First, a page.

- Lack of Flash and any other elements that don’t work well on mobile devices.
- Readable text that does not require users to zoom.
- Content adapted to the size of the screen.
- Links far apart from each other to ensure that users don’t accidentally click on the wrong link.
To make the transition easy for webmasters, Google provided full documentation on their website relating to optimizing sites for mobile, including guides specific to popular platforms such as WordPress & Magento. To test the mobile-friendliness of particular web pages, webmasters and marketers alike can use Google’s online tool here: https://www.google.com/webmasters/tools/mobile-friendly/
Date: October 26, 2015
Percentage of Queries Affected: N/A
What the update targeted: Low-quality content, poor user experience, pages without query-specific content.
For those of you that avidly read articles related to Google and search engine optimization, the name RankBrain may have come up recently. While not a new algorithm update, it went live earlier this year and is an element of the Hummingbird engine. According to Google, this is a machine-learning AI system that is used to help process a massive amount of search results each day.
Refinement of search results has traditionally flowed back to elements of human programming. RankBrain was developed to better assist with classifying results based on the search queries entered. It is estimated that around 15% of search queries written every day have never been processed by Google before, which is kind of crazy when you think about it for a minute. That means 15 out of every 100 searches on Google is related to something the world’s most famous search engine has never processed. RankBrain was developed to handle significant amounts of data, better interpret queries, and effectively translate them to provide the most accurate results to users.
Does this mean search engine marketing professionals need to change the way we optimize websites? Of course not…unless you are still relying on outdated and ineffective tactics. Investing in original content creation, both onsite and offsite, is your best bet to rank organically in the long run, in addition to maintaining all technical aspects of your website.
Date: September 1, 2016
Percentage of Queries Affected: N/A
What the update targeted: Local listings and relevance to the searcher’s location.
Unlike some of the other updates listed in this post, the Possum update focused purely on local listings found within the 3-pack and Local Finder on Google. While this was the most significant local search update since Pigeon rolled out in 2014, the Possum update tweaked the algorithm even more to deliver even better results. A quick summary of the update includes:
- Increased search presence for businesses located outside the physical area of a city/region. While the Possum update made it more likely for companies within proximity of the searcher to appear in local results, highly reputable and relevant businesses located outside the physical limits of a specified city saw an increase in impressions.
- Stronger filters were applied to detect duplicate listings and remove them from local search results. A well-known black-hat tactic among search engine marketing professionals (I use that term lightly – more like “cheaters” rather than “professionals”) is to create multiple listings using the same address or slight variations to dominate search results for local terms. As mentioned in a blog post from two years ago, I discovered a particular competitor utilizing this tactic, which did not end so well for them (the listings are no longer active).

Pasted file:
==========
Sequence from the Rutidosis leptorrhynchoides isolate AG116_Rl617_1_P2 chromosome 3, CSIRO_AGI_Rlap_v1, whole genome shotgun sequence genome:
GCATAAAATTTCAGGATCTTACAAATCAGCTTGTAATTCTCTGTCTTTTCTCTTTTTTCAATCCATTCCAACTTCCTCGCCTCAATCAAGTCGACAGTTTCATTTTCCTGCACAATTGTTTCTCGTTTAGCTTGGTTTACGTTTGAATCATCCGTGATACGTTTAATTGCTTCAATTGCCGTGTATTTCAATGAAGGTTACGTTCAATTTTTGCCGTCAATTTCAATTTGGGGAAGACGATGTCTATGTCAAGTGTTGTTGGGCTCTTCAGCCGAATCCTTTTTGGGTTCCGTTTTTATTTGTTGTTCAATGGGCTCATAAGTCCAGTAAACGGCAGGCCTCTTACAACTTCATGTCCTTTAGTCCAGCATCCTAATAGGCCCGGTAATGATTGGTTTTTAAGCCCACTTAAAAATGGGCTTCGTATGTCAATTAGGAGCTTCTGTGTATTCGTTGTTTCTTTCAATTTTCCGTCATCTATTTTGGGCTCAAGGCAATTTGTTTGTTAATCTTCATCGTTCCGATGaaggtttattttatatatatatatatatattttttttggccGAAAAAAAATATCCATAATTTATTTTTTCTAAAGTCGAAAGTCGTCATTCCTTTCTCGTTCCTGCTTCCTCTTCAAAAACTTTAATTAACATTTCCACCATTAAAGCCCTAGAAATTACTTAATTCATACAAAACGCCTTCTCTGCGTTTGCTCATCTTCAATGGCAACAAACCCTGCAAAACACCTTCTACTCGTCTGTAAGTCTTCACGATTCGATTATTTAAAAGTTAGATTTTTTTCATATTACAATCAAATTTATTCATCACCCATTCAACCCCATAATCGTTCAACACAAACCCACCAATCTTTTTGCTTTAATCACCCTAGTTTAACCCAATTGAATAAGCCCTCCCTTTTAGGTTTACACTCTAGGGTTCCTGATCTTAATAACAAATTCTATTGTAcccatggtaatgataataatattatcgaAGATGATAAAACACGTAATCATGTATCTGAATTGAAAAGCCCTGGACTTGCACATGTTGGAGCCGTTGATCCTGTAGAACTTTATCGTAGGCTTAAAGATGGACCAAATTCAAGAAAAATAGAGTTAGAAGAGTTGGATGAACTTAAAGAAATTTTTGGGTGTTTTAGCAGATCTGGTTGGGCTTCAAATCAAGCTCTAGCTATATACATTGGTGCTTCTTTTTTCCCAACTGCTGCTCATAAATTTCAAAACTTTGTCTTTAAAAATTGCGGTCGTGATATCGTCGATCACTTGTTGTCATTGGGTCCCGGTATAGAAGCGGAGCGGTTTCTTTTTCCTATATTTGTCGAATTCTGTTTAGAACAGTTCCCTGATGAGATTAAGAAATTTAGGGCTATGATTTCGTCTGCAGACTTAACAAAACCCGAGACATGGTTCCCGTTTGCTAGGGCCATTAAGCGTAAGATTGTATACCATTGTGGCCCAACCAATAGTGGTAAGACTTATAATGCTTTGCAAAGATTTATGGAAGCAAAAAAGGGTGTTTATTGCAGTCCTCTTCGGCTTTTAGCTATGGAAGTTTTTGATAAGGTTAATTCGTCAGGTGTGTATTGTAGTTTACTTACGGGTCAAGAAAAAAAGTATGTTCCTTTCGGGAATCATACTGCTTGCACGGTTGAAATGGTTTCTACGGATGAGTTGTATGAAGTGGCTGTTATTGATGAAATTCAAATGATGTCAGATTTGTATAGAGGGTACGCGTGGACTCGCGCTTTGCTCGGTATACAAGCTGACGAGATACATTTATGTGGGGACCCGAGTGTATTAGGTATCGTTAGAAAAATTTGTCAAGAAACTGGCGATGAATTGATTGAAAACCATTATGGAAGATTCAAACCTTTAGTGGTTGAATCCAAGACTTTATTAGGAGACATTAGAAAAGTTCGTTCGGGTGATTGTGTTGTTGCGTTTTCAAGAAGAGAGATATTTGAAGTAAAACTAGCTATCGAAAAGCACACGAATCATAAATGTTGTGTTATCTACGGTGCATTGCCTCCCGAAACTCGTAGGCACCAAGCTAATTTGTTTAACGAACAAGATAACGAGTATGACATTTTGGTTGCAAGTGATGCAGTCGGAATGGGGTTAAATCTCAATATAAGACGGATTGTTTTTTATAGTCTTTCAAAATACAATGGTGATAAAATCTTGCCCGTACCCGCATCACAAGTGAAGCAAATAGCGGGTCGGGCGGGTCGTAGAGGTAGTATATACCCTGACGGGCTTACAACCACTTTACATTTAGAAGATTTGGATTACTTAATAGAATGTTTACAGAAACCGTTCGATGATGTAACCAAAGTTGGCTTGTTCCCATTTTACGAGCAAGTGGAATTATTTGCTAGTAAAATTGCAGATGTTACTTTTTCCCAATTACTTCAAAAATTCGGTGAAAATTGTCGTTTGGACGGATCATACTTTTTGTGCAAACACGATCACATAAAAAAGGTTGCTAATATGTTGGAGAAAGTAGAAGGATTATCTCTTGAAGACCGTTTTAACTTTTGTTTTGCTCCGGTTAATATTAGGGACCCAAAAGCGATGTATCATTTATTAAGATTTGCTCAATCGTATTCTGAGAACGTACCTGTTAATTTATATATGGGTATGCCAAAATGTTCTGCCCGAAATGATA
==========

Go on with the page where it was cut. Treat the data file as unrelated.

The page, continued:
- The physical location of a user had a stronger impact on search results. While the distance between a user and relevant businesses was always a factor, the Possum update made location a stronger ranking factor in search results.
- Slight variations in the way a query appears on search results provided different results. For example, the keyword “internet marketing company,” “internet marketing agency,” and “internet marketing” produced slightly different results, even though I was searching for the same thing from a specific location (you can see more about those tests here).
Date: March 8, 2017
Percentage of Queries Affected: N/A
What the update targeted: Low quality and thin content.
Although Google routinely updates its algorithm to penalize low-quality content, it seemed like a lot of websites fell under the radar and were able to generate rankings despite having awful content. Fed up with sites spamming search results, Google unleashed Fred, an update that targeted websites violating Google’s Webmaster guidelines.
Unless you were employing black-hat tactics, you had nothing to worry about when this update launched. However, webmasters that engaged in the following tactics saw their rankings decrease considerably:
- Building low-quality links from private blog networks.
- Publishing affiliate-heavy and ad-centered content that provided no value.
- Over-optimizing keywords within website content.
- Utilizing gateway pages to push affiliate links.
- Prioritizing revenue generation from ads over helping users find information.
In a report from SEO Round Table, many of the websites affected by this update saw a 50% or higher decrease in organic traffic from Google, representing a significant blow to those sites’ ability to generate revenue. When it comes to search engine optimization, you need to play by the rules set forth by Google and Bing or suffer the consequences.
A lot of information to process…right? Don’t worry – all us search marketing professionals are used to it as Google, and other search engines for that matter, update their core algorithms on a consistent basis. Earning trust with search engines take time, which is why SEO is a long-term play and not a 100-metre dash. These algorithm updates are intended to serve users the most relevant content possible, while at the same time penalizing websites that don’t take the time to invest in building trust and authority with search engines.
Now that you understand how each of these significant algorithm updates affects SEO, are you ready to take your marketing to the next level?